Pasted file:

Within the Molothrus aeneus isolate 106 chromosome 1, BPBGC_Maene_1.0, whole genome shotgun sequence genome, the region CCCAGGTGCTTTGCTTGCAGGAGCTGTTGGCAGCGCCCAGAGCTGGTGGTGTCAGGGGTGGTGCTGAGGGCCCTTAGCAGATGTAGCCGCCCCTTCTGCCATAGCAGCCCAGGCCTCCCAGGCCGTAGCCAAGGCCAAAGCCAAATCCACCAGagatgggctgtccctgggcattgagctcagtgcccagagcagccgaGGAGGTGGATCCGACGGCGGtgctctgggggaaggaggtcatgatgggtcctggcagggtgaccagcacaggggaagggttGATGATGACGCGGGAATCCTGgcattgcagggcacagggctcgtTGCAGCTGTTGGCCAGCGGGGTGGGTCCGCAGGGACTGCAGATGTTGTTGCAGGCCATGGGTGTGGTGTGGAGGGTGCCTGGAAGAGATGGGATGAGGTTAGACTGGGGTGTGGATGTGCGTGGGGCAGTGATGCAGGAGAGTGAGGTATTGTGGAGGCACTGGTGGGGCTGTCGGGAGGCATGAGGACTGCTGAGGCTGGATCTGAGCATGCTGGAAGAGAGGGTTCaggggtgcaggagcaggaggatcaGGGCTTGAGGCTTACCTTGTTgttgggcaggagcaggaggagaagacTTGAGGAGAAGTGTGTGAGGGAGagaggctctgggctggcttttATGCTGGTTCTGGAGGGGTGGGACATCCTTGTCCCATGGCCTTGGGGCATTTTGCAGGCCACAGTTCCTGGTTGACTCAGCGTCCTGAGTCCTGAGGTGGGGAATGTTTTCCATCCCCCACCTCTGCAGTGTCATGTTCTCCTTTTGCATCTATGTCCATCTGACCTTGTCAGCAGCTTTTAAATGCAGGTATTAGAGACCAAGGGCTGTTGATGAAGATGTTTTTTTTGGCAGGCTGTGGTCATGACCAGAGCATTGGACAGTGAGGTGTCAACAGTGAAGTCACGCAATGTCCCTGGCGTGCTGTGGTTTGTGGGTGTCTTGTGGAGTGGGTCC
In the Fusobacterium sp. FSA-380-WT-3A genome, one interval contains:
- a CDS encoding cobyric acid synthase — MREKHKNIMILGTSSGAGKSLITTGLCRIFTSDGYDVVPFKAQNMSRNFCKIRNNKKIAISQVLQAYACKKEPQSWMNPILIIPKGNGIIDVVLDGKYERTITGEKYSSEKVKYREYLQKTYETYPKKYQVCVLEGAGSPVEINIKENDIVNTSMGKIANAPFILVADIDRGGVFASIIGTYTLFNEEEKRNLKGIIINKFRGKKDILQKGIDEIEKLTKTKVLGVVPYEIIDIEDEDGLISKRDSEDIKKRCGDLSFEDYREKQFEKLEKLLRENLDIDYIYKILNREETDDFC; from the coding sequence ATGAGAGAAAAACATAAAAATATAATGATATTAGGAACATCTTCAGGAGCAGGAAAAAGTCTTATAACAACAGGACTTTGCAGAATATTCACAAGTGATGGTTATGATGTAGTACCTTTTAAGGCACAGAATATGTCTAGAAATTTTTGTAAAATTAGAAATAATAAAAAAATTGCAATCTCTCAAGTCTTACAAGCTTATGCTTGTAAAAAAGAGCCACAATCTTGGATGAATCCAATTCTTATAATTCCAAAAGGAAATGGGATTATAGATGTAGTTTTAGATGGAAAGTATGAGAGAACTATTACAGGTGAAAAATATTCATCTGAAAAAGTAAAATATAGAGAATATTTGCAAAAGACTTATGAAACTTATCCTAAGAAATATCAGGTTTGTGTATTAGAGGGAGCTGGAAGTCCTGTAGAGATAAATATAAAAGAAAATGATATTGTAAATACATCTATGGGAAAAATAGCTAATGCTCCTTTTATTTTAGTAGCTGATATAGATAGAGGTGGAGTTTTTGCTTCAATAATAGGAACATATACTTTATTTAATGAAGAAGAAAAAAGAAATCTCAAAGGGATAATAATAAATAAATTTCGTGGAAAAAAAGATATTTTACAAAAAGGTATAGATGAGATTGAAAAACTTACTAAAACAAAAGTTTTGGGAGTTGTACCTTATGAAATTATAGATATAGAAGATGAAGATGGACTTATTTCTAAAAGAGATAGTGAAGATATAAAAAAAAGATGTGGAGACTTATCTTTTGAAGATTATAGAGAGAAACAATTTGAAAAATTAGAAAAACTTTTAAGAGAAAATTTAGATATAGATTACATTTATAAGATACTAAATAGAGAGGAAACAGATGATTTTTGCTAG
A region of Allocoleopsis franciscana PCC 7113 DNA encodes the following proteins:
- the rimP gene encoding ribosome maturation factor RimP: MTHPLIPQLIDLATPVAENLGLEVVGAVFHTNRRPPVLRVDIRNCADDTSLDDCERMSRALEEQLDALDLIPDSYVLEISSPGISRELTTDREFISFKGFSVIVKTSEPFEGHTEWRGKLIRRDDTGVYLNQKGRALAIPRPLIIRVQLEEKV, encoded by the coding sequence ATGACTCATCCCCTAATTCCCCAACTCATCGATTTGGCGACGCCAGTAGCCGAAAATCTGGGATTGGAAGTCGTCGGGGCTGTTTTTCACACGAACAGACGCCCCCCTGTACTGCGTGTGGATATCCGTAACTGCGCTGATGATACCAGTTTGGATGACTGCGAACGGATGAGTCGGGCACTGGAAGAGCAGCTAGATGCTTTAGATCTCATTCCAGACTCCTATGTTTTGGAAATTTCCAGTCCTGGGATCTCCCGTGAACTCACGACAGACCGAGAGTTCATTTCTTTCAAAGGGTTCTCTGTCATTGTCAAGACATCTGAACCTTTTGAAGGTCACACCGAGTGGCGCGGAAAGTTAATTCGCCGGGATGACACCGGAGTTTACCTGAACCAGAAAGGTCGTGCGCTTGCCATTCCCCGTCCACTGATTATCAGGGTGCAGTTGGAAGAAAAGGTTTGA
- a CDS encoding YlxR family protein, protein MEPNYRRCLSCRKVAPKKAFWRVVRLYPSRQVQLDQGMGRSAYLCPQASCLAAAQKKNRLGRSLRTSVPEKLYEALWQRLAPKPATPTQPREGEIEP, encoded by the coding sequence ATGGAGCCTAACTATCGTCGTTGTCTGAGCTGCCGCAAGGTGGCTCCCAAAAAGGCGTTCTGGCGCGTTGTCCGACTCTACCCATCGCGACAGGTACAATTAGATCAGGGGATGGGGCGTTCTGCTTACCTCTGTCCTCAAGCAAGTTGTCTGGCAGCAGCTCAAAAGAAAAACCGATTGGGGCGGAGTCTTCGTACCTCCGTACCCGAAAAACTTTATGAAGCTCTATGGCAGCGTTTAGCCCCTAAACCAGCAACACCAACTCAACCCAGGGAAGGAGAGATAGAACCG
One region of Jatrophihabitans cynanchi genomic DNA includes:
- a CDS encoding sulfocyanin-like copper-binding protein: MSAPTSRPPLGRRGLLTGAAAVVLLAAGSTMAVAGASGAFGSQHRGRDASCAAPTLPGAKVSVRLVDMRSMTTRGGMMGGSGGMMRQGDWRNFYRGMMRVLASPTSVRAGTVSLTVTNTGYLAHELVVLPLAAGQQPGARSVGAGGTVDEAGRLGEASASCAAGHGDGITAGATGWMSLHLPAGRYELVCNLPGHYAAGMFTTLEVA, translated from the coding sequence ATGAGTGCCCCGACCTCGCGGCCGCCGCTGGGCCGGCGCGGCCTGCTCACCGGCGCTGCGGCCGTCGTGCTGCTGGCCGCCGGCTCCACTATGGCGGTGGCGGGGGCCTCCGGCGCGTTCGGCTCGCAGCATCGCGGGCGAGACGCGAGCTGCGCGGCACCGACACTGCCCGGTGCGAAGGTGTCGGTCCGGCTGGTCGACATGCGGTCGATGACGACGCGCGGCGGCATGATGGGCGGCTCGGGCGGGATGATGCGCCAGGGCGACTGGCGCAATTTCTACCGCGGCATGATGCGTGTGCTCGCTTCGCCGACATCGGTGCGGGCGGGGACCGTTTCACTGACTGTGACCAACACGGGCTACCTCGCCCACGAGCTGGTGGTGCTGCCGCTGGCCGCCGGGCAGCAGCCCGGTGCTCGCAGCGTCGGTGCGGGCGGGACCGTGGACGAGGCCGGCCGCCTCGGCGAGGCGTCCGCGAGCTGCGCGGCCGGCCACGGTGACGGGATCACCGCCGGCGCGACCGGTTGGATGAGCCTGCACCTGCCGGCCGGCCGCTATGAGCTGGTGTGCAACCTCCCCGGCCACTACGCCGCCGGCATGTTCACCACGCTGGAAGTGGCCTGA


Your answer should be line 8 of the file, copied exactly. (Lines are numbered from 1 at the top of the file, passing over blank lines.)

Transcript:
- a CDS encoding sulfocyanin-like copper-binding protein: MSAPTSRPPLGRRGLLTGAAAVVLLAAGSTMAVAGASGAFGSQHRGRDASCAAPTLPGAKVSVRLVDMRSMTTRGGMMGGSGGMMRQGDWRNFYRGMMRVLASPTSVRAGTVSLTVTNTGYLAHELVVLPLAAGQQPGARSVGAGGTVDEAGRLGEASASCAAGHGDGITAGATGWMSLHLPAGRYELVCNLPGHYAAGMFTTLEVA, translated from the coding sequence ATGAGTGCCCCGACCTCGCGGCCGCCGCTGGGCCGGCGCGGCCTGCTCACCGGCGCTGCGGCCGTCGTGCTGCTGGCCGCCGGCTCCACTATGGCGGTGGCGGGGGCCTCCGGCGCGTTCGGCTCGCAGCATCGCGGGCGAGACGCGAGCTGCGCGGCACCGACACTGCCCGGTGCGAAGGTGTCGGTCCGGCTGGTCGACATGCGGTCGATGACGACGCGCGGCGGCATGATGGGCGGCTCGGGCGGGATGATGCGCCAGGGCGACTGGCGCAATTTCTACCGCGGCATGATGCGTGTGCTCGCTTCGCCGACATCGGTGCGGGCGGGGACCGTTTCACTGACTGTGACCAACACGGGCTACCTCGCCCACGAGCTGGTGGTGCTGCCGCTGGCCGCCGGGCAGCAGCCCGGTGCTCGCAGCGTCGGTGCGGGCGGGACCGTGGACGAGGCCGGCCGCCTCGGCGAGGCGTCCGCGAGCTGCGCGGCCGGCCACGGTGACGGGATCACCGCCGGCGCGACCGGTTGGATGAGCCTGCACCTGCCGGCCGGCCGCTATGAGCTGGTGTGCAACCTCCCCGGCCACTACGCCGCCGGCATGTTCACCACGCTGGAAGTGGCCTGA